Mathematical modeling of the effects of vaccine efficacy and the speed of vaccination show that a lower efficacy vaccine may curb disease transmission similar to that of a higher efficacy vaccine if the speed of immunization is high. A new study published on a preprint server analyzed vaccine efficacy and speed of vaccine distribution to understand how these affect controlling the virus’s spread with the emergence of new variants.
The authors used the susceptible-infected-recovered-deceased model (SIR-D), a mathematical model used for simulating infectious diseases, to determine how vaccines with different efficacies affect disease spread and how vaccine distribution speed affects the infection attack rate (IAR). In their simulation, the team assumed that all vaccines required only a single dose and the person becomes immunized immediately.
The team found that without any vaccines, the IAR is about 81%. When the virus mutation time is five days, at 500,000 doses per day, the IAR decreases to 72-75%. When the number of doses per day is increased three times, the IAR drops to about 60-65%. The analysis showed that even a vaccine with low efficacy initially, which they assumed to be around 65%, whose efficacy reduces to about 60% after the new variants, can have a low IAR compared to a high efficacy vaccine (95%) if the number of doses administered is high.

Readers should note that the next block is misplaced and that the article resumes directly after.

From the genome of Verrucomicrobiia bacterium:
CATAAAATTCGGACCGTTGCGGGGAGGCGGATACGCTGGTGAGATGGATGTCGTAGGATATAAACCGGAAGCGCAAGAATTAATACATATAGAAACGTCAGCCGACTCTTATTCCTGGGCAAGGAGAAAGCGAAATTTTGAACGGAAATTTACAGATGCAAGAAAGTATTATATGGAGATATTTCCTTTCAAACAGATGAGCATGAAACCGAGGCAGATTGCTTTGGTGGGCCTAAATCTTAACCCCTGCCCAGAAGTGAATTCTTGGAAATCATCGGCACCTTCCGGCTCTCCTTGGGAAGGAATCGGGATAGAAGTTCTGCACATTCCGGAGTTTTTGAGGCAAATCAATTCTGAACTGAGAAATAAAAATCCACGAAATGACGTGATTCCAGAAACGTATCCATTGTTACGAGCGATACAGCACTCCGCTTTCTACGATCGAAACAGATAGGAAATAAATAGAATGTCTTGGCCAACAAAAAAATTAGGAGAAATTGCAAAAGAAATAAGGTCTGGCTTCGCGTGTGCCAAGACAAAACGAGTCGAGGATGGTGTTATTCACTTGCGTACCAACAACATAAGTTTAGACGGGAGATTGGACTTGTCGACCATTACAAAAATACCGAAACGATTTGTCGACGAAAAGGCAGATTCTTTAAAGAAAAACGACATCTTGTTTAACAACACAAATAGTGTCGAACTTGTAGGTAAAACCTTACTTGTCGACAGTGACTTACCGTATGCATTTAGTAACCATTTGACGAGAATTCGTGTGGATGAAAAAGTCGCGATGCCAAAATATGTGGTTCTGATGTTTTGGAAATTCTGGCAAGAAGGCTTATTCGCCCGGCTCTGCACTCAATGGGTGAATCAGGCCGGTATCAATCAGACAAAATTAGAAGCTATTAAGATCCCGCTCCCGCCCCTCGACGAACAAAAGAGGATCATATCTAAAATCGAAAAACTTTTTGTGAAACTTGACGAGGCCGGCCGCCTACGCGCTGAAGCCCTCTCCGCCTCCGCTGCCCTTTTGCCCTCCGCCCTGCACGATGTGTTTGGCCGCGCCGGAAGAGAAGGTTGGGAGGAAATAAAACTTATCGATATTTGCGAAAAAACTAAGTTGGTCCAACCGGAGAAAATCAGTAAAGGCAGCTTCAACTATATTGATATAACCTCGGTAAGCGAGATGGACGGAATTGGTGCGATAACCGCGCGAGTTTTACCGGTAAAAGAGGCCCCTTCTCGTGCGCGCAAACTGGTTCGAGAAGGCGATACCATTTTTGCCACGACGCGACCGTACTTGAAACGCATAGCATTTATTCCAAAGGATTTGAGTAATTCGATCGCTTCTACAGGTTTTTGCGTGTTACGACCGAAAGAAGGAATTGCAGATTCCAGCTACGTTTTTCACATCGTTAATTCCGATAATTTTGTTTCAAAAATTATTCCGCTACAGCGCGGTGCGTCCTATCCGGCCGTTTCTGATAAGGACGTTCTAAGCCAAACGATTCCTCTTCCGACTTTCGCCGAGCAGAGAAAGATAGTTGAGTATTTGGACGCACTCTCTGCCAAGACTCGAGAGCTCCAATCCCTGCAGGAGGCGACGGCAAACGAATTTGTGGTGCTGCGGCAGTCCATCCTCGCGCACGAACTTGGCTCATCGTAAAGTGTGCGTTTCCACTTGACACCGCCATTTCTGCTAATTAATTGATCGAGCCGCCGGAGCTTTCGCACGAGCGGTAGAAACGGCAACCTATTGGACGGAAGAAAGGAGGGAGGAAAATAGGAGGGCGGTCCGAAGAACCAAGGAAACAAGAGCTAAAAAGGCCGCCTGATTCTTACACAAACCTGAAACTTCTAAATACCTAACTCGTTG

If the virus mutates before the daily infection peak, the highest fraction of the population who get newly infected on a single day, then a moderate efficacy (75%) vaccine works best. Once the peak daily infections are crossed, the number of daily infections drops faster when a moderate efficacy vaccine is administered. Increasing the speed of distribution of high efficacy mRNA vaccines may be difficult, given its stringent storage requirements, so it may be more advantageous to use resources to distribute a lower efficacy vaccine faster, as this would quickly reduce the susceptible population.
Thus, the model shows that the speed of vaccine distribution plays a more important role than vaccine efficacy in containing the pandemic, emphasizing the need for wide and rapid vaccine coverage.